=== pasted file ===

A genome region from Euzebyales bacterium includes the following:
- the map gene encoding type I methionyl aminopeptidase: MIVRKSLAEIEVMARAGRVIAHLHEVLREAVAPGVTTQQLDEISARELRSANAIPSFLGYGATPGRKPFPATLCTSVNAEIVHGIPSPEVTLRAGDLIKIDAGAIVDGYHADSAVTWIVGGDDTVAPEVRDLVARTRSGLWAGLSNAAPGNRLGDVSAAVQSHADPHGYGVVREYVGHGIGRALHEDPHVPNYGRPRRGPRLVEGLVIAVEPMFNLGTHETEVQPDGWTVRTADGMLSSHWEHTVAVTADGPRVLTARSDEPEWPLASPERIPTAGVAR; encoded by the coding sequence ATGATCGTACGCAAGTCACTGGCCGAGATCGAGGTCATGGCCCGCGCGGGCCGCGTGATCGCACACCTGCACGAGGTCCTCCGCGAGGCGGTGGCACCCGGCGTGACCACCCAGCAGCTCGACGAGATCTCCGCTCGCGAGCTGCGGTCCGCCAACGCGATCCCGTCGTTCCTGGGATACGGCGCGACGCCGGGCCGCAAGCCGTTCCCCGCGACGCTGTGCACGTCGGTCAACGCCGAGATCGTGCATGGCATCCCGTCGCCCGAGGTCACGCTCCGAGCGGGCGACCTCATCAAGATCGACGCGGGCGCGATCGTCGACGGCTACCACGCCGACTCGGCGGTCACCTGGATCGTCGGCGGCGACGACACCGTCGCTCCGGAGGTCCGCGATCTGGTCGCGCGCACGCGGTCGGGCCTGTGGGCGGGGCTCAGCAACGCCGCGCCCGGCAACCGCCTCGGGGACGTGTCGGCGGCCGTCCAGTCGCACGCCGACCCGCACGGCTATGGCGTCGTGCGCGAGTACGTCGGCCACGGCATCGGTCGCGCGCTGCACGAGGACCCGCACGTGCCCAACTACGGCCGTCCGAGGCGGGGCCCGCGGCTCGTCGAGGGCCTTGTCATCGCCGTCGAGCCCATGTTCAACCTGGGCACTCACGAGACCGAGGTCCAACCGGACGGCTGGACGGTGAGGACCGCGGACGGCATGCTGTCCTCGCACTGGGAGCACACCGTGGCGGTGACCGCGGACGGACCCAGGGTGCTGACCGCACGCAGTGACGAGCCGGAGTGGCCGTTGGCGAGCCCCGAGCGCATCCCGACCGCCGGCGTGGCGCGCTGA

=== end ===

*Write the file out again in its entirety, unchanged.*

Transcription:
A genome region from Euzebyales bacterium includes the following:
- the map gene encoding type I methionyl aminopeptidase: MIVRKSLAEIEVMARAGRVIAHLHEVLREAVAPGVTTQQLDEISARELRSANAIPSFLGYGATPGRKPFPATLCTSVNAEIVHGIPSPEVTLRAGDLIKIDAGAIVDGYHADSAVTWIVGGDDTVAPEVRDLVARTRSGLWAGLSNAAPGNRLGDVSAAVQSHADPHGYGVVREYVGHGIGRALHEDPHVPNYGRPRRGPRLVEGLVIAVEPMFNLGTHETEVQPDGWTVRTADGMLSSHWEHTVAVTADGPRVLTARSDEPEWPLASPERIPTAGVAR; encoded by the coding sequence ATGATCGTACGCAAGTCACTGGCCGAGATCGAGGTCATGGCCCGCGCGGGCCGCGTGATCGCACACCTGCACGAGGTCCTCCGCGAGGCGGTGGCACCCGGCGTGACCACCCAGCAGCTCGACGAGATCTCCGCTCGCGAGCTGCGGTCCGCCAACGCGATCCCGTCGTTCCTGGGATACGGCGCGACGCCGGGCCGCAAGCCGTTCCCCGCGACGCTGTGCACGTCGGTCAACGCCGAGATCGTGCATGGCATCCCGTCGCCCGAGGTCACGCTCCGAGCGGGCGACCTCATCAAGATCGACGCGGGCGCGATCGTCGACGGCTACCACGCCGACTCGGCGGTCACCTGGATCGTCGGCGGCGACGACACCGTCGCTCCGGAGGTCCGCGATCTGGTCGCGCGCACGCGGTCGGGCCTGTGGGCGGGGCTCAGCAACGCCGCGCCCGGCAACCGCCTCGGGGACGTGTCGGCGGCCGTCCAGTCGCACGCCGACCCGCACGGCTATGGCGTCGTGCGCGAGTACGTCGGCCACGGCATCGGTCGCGCGCTGCACGAGGACCCGCACGTGCCCAACTACGGCCGTCCGAGGCGGGGCCCGCGGCTCGTCGAGGGCCTTGTCATCGCCGTCGAGCCCATGTTCAACCTGGGCACTCACGAGACCGAGGTCCAACCGGACGGCTGGACGGTGAGGACCGCGGACGGCATGCTGTCCTCGCACTGGGAGCACACCGTGGCGGTGACCGCGGACGGACCCAGGGTGCTGACCGCACGCAGTGACGAGCCGGAGTGGCCGTTGGCGAGCCCCGAGCGCATCCCGACCGCCGGCGTGGCGCGCTGA